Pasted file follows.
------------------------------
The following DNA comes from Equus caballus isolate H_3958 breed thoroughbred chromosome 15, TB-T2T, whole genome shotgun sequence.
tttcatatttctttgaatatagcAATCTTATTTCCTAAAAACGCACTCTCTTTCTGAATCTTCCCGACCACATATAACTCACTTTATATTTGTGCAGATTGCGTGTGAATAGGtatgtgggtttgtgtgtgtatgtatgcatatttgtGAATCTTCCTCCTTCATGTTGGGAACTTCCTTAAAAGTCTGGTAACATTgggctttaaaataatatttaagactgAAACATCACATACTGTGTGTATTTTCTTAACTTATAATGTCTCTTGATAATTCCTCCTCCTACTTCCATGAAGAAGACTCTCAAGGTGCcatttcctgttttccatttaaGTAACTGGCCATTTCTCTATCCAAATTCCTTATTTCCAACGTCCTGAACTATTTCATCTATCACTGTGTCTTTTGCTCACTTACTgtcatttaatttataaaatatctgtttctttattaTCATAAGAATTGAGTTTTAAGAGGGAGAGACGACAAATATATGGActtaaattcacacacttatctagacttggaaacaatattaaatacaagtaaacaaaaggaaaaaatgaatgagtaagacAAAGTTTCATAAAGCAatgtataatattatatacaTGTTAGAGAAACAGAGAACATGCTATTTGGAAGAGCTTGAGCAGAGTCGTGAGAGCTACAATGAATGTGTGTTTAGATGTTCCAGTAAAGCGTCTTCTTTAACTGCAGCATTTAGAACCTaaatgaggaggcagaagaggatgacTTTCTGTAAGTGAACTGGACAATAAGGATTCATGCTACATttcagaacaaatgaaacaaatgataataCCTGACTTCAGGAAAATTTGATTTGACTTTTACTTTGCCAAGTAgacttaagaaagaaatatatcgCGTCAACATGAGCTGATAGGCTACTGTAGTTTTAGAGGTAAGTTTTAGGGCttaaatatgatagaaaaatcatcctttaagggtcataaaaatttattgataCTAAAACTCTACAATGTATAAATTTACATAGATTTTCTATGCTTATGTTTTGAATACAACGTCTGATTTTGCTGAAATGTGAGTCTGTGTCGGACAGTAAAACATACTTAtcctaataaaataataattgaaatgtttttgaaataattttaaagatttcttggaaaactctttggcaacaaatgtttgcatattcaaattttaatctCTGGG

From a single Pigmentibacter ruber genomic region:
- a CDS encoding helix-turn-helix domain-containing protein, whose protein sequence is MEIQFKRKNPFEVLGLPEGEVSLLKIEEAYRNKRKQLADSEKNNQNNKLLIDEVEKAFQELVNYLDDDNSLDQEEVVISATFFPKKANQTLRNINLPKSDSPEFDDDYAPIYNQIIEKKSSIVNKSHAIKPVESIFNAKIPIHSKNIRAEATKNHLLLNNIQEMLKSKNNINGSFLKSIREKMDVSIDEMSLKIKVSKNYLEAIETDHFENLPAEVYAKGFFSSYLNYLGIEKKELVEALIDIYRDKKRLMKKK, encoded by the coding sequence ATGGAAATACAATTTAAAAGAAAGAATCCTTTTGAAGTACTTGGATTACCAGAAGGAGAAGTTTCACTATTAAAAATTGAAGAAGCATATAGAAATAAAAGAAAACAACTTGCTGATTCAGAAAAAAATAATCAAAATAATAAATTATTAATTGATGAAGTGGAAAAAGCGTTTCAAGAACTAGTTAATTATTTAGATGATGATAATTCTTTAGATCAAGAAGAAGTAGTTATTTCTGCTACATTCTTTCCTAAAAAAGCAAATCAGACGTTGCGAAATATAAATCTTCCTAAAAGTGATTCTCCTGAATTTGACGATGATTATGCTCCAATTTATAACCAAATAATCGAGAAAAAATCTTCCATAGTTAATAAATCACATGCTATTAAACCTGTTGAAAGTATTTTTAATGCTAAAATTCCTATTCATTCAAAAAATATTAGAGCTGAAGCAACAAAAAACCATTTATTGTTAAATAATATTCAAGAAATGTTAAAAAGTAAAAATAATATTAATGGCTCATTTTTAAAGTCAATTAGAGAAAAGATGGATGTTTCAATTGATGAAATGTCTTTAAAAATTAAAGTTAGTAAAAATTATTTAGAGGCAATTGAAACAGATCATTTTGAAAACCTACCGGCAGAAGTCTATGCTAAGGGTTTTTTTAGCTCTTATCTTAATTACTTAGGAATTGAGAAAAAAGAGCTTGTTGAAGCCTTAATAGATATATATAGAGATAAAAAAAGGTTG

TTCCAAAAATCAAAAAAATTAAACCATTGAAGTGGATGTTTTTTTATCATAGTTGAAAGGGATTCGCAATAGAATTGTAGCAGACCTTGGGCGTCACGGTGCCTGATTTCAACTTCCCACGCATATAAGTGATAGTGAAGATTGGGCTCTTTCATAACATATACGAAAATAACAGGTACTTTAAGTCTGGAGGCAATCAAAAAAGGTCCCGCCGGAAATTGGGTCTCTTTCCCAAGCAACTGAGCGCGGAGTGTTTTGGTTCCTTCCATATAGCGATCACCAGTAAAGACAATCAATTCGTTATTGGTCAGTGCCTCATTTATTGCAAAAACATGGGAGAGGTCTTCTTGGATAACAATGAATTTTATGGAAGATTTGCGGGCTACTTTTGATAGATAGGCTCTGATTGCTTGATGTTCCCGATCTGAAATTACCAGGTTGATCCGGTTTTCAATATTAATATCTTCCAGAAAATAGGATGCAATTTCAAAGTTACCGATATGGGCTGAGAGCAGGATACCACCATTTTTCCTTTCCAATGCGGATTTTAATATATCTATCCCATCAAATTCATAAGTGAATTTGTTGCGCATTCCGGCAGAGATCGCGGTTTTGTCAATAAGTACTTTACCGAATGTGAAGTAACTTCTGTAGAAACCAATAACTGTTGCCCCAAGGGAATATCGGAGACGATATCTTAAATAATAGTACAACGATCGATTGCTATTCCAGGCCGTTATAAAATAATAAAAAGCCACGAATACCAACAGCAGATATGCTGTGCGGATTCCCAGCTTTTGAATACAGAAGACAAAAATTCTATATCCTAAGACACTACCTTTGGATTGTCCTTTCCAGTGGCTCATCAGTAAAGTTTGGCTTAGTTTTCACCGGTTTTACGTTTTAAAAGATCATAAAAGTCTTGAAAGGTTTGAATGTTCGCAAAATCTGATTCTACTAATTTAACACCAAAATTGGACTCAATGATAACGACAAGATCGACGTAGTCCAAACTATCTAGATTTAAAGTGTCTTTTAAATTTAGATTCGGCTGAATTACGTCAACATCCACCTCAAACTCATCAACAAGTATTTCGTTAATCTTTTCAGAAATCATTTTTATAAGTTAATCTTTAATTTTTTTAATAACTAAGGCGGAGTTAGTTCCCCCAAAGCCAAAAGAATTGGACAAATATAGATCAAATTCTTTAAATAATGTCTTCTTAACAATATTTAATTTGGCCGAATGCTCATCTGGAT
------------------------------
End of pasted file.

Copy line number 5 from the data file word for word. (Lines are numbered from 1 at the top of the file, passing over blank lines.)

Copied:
TTCCAAAAATCAAAAAAATTAAACCATTGAAGTGGATGTTTTTTTATCATAGTTGAAAGGGATTCGCAATAGAATTGTAGCAGACCTTGGGCGTCACGGTGCCTGATTTCAACTTCCCACGCATATAAGTGATAGTGAAGATTGGGCTCTTTCATAACATATACGAAAATAACAGGTACTTTAAGTCTGGAGGCAATCAAAAAAGGTCCCGCCGGAAATTGGGTCTCTTTCCCAAGCAACTGAGCGCGGAGTGTTTTGGTTCCTTCCATATAGCGATCACCAGTAAAGACAATCAATTCGTTATTGGTCAGTGCCTCATTTATTGCAAAAACATGGGAGAGGTCTTCTTGGATAACAATGAATTTTATGGAAGATTTGCGGGCTACTTTTGATAGATAGGCTCTGATTGCTTGATGTTCCCGATCTGAAATTACCAGGTTGATCCGGTTTTCAATATTAATATCTTCCAGAAAATAGGATGCAATTTCAAAGTTACCGATATGGGCTGAGAGCAGGATACCACCATTTTTCCTTTCCAATGCGGATTTTAATATATCTATCCCATCAAATTCATAAGTGAATTTGTTGCGCATTCCGGCAGAGATCGCGGTTTTGTCAATAAGTACTTTACCGAATGTGAAGTAACTTCTGTAGAAACCAATAACTGTTGCCCCAAGGGAATATCGGAGACGATATCTTAAATAATAGTACAACGATCGATTGCTATTCCAGGCCGTTATAAAATAATAAAAAGCCACGAATACCAACAGCAGATATGCTGTGCGGATTCCCAGCTTTTGAATACAGAAGACAAAAATTCTATATCCTAAGACACTACCTTTGGATTGTCCTTTCCAGTGGCTCATCAGTAAAGTTTGGCTTAGTTTTCACCGGTTTTACGTTTTAAAAGATCATAAAAGTCTTGAAAGGTTTGAATGTTCGCAAAATCTGATTCTACTAATTTAACACCAAAATTGGACTCAATGATAACGACAAGATCGACGTAGTCCAAACTATCTAGATTTAAAGTGTCTTTTAAATTTAGATTCGGCTGAATTACGTCAACATCCACCTCAAACTCATCAACAAGTATTTCGTTAATCTTTTCAGAAATCATTTTTATAAGTTAATCTTTAATTTTTTTAATAACTAAGGCGGAGTTAGTTCCCCCAAAGCCAAAAGAATTGGACAAATATAGATCAAATTCTTTAAATAATGTCTTCTTAACAATATTTAATTTGGCCGAATGCTCATCTGGAT